Nowadays, when you’re walking around the supermarket, there seem to be more non-dairy milk choices than ever. New research from Mintel says that non-dairy milk sales have grown an impressive 61% since 2012. With many reasons to choose non-dairy milk, this increase in sales makes sense. Some people are lactose intolerant and unable to drink dairy milk. Other people are vegan and do not consume animal products. Some people choose non-dairy milk to improve their health. Others choose to drink less cow milk to reduce their negative impact on the environment, as dairy cows produce a significant amount of methane and contribute to greenhouse gas emissions. Some people simply think drinking milk from other animals is unnatural.
Regardless of your reason for choosing non-dairy milk on your next grocery run, from the popular almond milk to the lesser known hemp milk, deciding which non-dairy milk is right for you can be overwhelming. As more and more people choose non-dairy milk over cow’s milk, the number of available options seems to grow. Here is your guide to six different types of non-dairy milk as you make the choice to consume less dairy.
Soy milk: Most comparable to cow’s milk, soy milk is rich and creamy with 100 calories and seven grams of protein per eight ounce serving. Also, it is one of the few plant-based sources of high-quality “complete” protein. Soy milk provides the body with all the essential amino acids it must obtain from your diet. Made from grinding dry soybeans with water, the taste is distinctive with a slight soybean taste and is often described as nutty or sweet. Although soy is one of the more controversial foods — it contains large amounts of isoflavones which can affect estrogen receptors in the body and the function of hormones — there is no conclusive evidence on moderate soy consumption causing harm to the average adult.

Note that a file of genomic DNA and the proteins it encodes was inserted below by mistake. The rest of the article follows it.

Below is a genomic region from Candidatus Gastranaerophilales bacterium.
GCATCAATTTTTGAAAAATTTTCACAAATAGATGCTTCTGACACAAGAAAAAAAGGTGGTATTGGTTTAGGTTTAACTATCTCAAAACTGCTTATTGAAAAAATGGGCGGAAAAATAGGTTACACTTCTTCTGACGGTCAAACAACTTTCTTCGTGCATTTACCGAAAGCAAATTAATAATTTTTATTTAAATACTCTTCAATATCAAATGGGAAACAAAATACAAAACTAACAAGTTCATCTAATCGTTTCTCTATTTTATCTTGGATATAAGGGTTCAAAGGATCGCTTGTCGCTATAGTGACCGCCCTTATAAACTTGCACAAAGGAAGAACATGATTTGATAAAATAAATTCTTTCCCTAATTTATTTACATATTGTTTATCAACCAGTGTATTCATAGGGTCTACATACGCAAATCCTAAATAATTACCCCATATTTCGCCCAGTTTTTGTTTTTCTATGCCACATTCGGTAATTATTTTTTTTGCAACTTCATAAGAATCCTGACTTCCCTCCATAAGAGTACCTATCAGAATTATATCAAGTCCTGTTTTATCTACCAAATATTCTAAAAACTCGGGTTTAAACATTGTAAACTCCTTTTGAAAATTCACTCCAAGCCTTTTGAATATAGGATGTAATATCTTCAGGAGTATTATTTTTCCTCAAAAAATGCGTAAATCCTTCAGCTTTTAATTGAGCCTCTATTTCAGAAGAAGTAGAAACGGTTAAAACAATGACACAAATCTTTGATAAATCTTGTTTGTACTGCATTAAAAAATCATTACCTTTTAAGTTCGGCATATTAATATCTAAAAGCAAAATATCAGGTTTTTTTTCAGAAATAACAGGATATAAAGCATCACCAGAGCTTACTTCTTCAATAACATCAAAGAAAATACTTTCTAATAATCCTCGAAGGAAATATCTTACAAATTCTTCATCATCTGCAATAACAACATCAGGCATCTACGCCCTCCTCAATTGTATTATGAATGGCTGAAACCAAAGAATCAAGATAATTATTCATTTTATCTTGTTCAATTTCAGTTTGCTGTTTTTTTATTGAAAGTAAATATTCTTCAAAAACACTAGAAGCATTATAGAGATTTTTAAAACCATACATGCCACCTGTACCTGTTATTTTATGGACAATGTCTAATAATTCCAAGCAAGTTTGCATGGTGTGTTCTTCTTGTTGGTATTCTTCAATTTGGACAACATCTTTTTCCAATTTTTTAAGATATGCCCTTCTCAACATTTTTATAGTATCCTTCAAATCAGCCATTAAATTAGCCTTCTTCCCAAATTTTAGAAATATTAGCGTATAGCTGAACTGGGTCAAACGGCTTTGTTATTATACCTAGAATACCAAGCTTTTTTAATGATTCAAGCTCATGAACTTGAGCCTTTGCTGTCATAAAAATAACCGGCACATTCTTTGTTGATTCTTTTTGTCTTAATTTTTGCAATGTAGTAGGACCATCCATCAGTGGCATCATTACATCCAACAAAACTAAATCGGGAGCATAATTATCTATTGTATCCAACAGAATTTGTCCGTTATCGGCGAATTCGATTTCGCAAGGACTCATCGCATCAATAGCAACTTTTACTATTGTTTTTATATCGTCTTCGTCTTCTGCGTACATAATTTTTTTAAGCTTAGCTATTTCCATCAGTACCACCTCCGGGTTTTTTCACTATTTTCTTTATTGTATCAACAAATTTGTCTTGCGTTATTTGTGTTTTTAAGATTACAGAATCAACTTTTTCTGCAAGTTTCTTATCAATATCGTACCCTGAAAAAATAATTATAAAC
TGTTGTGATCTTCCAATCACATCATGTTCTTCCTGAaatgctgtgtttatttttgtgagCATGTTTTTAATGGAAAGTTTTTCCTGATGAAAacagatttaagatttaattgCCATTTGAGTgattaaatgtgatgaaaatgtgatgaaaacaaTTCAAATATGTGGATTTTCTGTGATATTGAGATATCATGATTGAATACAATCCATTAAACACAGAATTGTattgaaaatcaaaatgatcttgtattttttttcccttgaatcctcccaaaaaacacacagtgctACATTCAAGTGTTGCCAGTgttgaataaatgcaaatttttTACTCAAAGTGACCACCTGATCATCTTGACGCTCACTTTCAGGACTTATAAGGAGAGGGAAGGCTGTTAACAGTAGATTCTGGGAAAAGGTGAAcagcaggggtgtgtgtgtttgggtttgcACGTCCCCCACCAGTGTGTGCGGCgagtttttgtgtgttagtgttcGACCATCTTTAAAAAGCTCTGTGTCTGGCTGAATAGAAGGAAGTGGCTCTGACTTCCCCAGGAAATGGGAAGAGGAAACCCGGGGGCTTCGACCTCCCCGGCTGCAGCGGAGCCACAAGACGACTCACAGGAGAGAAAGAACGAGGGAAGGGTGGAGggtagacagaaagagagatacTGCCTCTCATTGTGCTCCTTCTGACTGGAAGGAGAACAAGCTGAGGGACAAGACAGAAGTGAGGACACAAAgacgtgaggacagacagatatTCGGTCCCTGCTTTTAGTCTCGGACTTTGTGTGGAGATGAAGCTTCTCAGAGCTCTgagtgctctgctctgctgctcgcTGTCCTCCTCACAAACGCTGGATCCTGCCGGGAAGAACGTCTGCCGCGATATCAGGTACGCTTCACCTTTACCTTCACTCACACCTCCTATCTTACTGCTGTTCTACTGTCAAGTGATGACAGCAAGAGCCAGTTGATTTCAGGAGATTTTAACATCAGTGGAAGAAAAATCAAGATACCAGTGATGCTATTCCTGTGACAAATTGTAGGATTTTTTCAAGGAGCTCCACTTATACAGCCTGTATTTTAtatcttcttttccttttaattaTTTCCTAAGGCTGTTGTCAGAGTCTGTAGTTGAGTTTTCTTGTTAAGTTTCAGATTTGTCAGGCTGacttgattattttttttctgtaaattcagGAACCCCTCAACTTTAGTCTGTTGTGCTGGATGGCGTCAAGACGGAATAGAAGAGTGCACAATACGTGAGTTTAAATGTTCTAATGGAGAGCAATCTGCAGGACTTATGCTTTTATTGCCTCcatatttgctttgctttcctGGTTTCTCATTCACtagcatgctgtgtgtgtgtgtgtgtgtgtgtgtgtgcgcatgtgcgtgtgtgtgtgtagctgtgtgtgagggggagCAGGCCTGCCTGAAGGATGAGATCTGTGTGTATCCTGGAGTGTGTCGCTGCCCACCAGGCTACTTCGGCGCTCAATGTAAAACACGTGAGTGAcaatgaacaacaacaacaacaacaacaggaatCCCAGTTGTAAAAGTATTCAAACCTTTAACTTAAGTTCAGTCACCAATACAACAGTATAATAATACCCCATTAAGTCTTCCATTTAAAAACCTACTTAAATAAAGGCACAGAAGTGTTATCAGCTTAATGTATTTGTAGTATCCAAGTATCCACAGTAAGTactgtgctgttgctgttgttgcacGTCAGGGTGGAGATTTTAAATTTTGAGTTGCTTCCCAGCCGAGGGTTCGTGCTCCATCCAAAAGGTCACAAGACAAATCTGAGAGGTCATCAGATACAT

Almond milk: Thinner in texture than 2% cow’s milk, almond milk is one of the lowest calorie non-dairy milks. With approximately 40 calories per eight ounce serving, it is not a significant source of protein or fiber. This non-dairy choice is a natural source of vitamin E, which is a powerful antioxidant that combats inflammation and stress in the body while also protecting against heart disease and cancer. A popular non-dairy choice, almond milk has a slightly sweet and nutty taste.
Coconut milk: Made from water and the white meat of brown coconuts, coconut milk is known for its rich and creamy texture, as well as a sweet, coconut taste. Per eight ounce serving, it contains approximately 45 calories. Overall, coconut milk has the lowest protein and carbohydrate content out of all the non-dairy milk options. However, moderate coconut milk consumption can help heart health by raising the good cholesterol levels in the body.